GSURS: Generalized sparse uniform resampling with application to MRI

Amir Kiperwas, Daniel Rosenfeld, Yonina C. Eldar
2015 2015 International Conference on Sampling Theory and Applications (SampTA)  
We present an algorithm for resampling data from a non-uniform grid onto a uniform grid. Our algorithm termed generalized sparse uniform resampling (GSURS) uses methods from modern sampling theory. Selection of an intermediate subspace generated by integer translations of a compactly supported generating kernel produces a sparse system of equations representing the relation between the nonuniformly spaced samples and a series of generalized samples. This sparse system of equations can be solved
more » ... efficiently using a sparse equation solver. A correction filter is subsequently applied to the result in order to attain the uniformly spaced samples of the signal. We demonstrate the application of the new method for reconstructing MRI data from nonuniformly spaced k-space samples. In this scenario, the algorithm is first used to calculate uniformly spaced k-space samples, and subsequently an inverse FFT is applied to these samples in order to obtain the reconstructed image. Simulations using a numerical phantom are used to compare the performance of GSURS with other reconstruction methods, in particular convolutional gridding and the nonuniform FFT. I. INTRODUCTION Medical imaging systems such as magnetic resonance imaging (MRI) and computerized tomography (CT) sample signals in k-space, namely the spatial frequency domain. A non-Cartesian sampling grid in k-space is often used to improve acquisition time and efficiency. A popular approach to recover the original image is to resample the signal on a Cartesian grid and then use the inverse fast Fourier transform (IFFT) in order to transform back into the image domain. It has been shown [1] that this is advantageous in terms of the computational complexity involved. In MRI, the most widely used resampling algorithm is convolutional gridding (CG) [2] , which consists of four steps: 1) precompensation for varying sampling density; 2) convolution with a Kaiser-Bessel window onto a Cartesian grid; 3) IFFT; and 4) postcompensation by dividing the image by the transform of the window. Two other notable classes of resampling methods employed in medical imaging are the least-squares (LS) and the nonuniform-FFT (NUFFT) algorithms. LS methods, in particular URS/BURS [3], [4], exploit the relationship between the acquired nonuniformly spaced k-space samples and their uniformly spaced counterparts, as given by the standard sincfunction interpolation of the sampling theorem. These methods invert this relationship using the regularized pseudo-inverse.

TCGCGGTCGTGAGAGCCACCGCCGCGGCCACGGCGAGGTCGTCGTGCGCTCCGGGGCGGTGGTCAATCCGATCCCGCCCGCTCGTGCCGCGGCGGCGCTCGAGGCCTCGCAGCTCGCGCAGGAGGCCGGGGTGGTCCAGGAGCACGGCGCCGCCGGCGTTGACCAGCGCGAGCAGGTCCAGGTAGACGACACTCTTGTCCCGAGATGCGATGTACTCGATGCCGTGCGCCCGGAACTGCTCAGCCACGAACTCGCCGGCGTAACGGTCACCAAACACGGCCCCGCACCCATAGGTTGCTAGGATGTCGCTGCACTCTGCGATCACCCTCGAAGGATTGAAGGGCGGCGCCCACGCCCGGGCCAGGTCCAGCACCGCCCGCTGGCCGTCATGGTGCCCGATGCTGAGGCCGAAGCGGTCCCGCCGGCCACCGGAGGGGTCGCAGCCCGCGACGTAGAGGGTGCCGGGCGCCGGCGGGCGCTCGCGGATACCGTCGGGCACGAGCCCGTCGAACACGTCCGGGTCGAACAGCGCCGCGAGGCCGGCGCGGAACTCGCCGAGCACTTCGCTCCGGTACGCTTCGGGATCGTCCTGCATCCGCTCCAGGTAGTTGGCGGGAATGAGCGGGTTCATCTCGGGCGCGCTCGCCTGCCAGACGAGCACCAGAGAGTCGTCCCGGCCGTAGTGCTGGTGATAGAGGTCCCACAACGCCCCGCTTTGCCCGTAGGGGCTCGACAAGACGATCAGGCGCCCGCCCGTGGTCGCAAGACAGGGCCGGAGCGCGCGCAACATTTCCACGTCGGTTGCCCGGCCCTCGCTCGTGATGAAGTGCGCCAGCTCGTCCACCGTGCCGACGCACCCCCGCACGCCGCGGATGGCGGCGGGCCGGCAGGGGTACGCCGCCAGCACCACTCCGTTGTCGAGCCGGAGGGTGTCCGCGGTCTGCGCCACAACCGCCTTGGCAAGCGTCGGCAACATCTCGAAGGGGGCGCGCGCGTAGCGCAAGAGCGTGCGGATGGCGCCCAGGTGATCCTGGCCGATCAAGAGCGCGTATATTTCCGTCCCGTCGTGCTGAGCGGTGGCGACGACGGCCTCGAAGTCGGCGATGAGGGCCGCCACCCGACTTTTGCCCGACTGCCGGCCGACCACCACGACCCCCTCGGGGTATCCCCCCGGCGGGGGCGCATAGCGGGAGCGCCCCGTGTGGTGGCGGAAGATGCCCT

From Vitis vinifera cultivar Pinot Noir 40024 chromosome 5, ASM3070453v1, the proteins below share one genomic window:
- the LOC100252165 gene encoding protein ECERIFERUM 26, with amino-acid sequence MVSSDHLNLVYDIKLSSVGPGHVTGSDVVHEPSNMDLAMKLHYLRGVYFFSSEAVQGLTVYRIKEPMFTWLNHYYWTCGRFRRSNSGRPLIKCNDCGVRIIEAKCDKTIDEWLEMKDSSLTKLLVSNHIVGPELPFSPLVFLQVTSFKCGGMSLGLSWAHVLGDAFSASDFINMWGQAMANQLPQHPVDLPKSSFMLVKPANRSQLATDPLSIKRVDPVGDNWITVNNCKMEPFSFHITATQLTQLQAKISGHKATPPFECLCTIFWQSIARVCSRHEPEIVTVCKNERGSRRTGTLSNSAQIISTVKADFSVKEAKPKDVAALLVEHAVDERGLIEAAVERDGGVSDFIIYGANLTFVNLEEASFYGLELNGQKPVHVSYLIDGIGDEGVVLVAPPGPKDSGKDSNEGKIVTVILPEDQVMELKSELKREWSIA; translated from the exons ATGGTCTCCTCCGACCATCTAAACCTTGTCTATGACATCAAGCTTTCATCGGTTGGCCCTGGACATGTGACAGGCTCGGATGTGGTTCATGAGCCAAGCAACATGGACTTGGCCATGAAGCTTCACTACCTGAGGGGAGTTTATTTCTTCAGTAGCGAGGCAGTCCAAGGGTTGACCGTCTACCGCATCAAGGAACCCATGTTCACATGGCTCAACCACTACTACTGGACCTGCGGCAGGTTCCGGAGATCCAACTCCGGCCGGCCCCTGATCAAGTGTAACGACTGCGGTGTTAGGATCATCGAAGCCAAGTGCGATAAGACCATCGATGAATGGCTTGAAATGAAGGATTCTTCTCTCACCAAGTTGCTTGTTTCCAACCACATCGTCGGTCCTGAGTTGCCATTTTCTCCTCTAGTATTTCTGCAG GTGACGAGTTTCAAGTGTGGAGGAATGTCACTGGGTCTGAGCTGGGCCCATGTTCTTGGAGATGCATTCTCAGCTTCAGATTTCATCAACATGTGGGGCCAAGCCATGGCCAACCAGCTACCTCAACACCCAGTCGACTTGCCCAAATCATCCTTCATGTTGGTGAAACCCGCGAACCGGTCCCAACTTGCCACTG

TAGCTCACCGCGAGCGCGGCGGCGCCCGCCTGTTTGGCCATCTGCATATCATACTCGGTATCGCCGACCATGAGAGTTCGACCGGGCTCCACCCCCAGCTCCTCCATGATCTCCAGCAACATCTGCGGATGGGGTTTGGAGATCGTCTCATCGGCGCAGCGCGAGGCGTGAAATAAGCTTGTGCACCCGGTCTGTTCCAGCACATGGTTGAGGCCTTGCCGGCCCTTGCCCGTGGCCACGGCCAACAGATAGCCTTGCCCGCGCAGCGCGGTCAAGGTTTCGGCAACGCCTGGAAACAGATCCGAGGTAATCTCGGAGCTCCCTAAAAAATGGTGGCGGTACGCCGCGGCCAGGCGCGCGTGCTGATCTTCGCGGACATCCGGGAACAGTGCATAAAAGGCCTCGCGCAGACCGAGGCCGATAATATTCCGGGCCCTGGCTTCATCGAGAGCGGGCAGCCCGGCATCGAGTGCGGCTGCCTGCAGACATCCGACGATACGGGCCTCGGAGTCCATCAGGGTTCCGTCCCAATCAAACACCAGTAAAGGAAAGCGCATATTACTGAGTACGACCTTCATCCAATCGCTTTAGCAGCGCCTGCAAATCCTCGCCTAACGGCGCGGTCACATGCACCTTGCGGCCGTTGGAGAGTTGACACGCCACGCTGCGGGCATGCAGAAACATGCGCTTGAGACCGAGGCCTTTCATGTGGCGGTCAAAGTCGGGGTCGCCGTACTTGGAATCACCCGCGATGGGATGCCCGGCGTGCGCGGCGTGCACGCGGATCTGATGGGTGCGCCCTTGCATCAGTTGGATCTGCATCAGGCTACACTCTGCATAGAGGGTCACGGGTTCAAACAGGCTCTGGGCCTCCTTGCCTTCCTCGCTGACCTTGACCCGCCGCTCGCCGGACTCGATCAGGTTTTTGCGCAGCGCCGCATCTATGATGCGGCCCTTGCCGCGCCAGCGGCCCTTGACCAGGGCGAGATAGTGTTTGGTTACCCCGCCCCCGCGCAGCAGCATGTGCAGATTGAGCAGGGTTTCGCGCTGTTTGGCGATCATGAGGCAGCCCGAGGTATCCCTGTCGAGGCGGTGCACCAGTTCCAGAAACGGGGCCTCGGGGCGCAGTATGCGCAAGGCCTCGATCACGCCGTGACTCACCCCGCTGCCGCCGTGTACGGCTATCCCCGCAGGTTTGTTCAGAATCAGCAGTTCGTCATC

doi:10.1109/sampta.2015.7148949 fatcat:hb6uw4k62vdu3hmw6c5mq3rnj4